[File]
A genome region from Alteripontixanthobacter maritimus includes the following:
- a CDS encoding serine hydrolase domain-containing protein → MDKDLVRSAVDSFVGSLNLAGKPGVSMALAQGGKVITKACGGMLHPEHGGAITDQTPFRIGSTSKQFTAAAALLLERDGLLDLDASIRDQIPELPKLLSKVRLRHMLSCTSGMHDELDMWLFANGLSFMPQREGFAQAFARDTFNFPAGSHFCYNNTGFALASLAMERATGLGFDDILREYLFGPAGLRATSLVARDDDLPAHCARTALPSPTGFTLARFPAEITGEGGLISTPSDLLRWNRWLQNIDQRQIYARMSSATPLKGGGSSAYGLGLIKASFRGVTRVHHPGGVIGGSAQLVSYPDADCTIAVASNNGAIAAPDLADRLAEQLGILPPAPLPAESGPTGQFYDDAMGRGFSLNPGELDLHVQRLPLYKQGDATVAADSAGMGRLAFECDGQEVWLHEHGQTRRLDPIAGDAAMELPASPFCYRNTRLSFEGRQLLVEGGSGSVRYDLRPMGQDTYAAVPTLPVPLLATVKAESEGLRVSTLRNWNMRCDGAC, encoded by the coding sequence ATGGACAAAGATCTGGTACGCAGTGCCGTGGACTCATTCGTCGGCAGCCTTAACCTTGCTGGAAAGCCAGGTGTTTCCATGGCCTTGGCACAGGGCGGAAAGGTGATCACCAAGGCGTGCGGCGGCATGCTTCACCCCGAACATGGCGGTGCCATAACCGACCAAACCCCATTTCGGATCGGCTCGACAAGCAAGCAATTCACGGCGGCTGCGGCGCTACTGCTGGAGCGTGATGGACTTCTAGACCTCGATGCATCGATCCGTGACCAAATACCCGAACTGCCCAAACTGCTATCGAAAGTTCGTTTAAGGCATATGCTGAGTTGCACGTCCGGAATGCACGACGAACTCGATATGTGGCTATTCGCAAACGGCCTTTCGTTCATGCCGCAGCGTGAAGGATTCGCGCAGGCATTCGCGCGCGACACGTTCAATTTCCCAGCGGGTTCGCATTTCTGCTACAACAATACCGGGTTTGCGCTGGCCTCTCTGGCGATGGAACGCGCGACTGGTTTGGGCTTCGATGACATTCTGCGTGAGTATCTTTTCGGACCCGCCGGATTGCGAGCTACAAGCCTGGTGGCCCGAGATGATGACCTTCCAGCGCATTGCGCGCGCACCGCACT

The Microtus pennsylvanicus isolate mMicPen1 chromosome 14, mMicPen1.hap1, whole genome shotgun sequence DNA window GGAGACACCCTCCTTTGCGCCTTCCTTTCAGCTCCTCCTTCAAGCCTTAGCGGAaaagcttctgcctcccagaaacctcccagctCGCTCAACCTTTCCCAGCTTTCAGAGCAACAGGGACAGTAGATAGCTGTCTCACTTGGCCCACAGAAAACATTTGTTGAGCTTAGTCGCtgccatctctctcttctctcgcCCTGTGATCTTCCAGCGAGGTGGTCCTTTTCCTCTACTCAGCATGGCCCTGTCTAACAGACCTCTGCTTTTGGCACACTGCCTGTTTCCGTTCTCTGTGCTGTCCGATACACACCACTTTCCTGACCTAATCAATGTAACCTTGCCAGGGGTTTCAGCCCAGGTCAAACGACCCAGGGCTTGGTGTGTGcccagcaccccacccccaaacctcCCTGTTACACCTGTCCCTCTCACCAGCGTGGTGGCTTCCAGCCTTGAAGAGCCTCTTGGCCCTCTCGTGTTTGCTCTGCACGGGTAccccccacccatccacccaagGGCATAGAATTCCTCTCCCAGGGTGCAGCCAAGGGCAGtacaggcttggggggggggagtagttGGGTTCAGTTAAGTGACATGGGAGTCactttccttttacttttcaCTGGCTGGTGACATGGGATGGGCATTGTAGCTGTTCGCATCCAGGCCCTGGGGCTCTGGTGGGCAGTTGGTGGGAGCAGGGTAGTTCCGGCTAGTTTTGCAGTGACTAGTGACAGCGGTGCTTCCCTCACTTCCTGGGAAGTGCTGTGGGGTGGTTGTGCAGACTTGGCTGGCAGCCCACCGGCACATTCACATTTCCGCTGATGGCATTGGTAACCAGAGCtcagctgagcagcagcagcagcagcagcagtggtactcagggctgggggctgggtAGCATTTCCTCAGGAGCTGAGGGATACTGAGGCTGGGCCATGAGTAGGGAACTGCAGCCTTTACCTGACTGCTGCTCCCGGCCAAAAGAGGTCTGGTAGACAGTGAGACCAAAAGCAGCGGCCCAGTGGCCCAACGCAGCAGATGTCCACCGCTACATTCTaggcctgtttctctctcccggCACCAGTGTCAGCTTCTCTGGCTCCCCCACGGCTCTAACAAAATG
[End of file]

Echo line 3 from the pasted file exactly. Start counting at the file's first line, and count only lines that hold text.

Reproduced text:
The Microtus pennsylvanicus isolate mMicPen1 chromosome 14, mMicPen1.hap1, whole genome shotgun sequence DNA window GGAGACACCCTCCTTTGCGCCTTCCTTTCAGCTCCTCCTTCAAGCCTTAGCGGAaaagcttctgcctcccagaaacctcccagctCGCTCAACCTTTCCCAGCTTTCAGAGCAACAGGGACAGTAGATAGCTGTCTCACTTGGCCCACAGAAAACATTTGTTGAGCTTAGTCGCtgccatctctctcttctctcgcCCTGTGATCTTCCAGCGAGGTGGTCCTTTTCCTCTACTCAGCATGGCCCTGTCTAACAGACCTCTGCTTTTGGCACACTGCCTGTTTCCGTTCTCTGTGCTGTCCGATACACACCACTTTCCTGACCTAATCAATGTAACCTTGCCAGGGGTTTCAGCCCAGGTCAAACGACCCAGGGCTTGGTGTGTGcccagcaccccacccccaaacctcCCTGTTACACCTGTCCCTCTCACCAGCGTGGTGGCTTCCAGCCTTGAAGAGCCTCTTGGCCCTCTCGTGTTTGCTCTGCACGGGTAccccccacccatccacccaagGGCATAGAATTCCTCTCCCAGGGTGCAGCCAAGGGCAGtacaggcttggggggggggagtagttGGGTTCAGTTAAGTGACATGGGAGTCactttccttttacttttcaCTGGCTGGTGACATGGGATGGGCATTGTAGCTGTTCGCATCCAGGCCCTGGGGCTCTGGTGGGCAGTTGGTGGGAGCAGGGTAGTTCCGGCTAGTTTTGCAGTGACTAGTGACAGCGGTGCTTCCCTCACTTCCTGGGAAGTGCTGTGGGGTGGTTGTGCAGACTTGGCTGGCAGCCCACCGGCACATTCACATTTCCGCTGATGGCATTGGTAACCAGAGCtcagctgagcagcagcagcagcagcagcagtggtactcagggctgggggctgggtAGCATTTCCTCAGGAGCTGAGGGATACTGAGGCTGGGCCATGAGTAGGGAACTGCAGCCTTTACCTGACTGCTGCTCCCGGCCAAAAGAGGTCTGGTAGACAGTGAGACCAAAAGCAGCGGCCCAGTGGCCCAACGCAGCAGATGTCCACCGCTACATTCTaggcctgtttctctctcccggCACCAGTGTCAGCTTCTCTGGCTCCCCCACGGCTCTAACAAAATG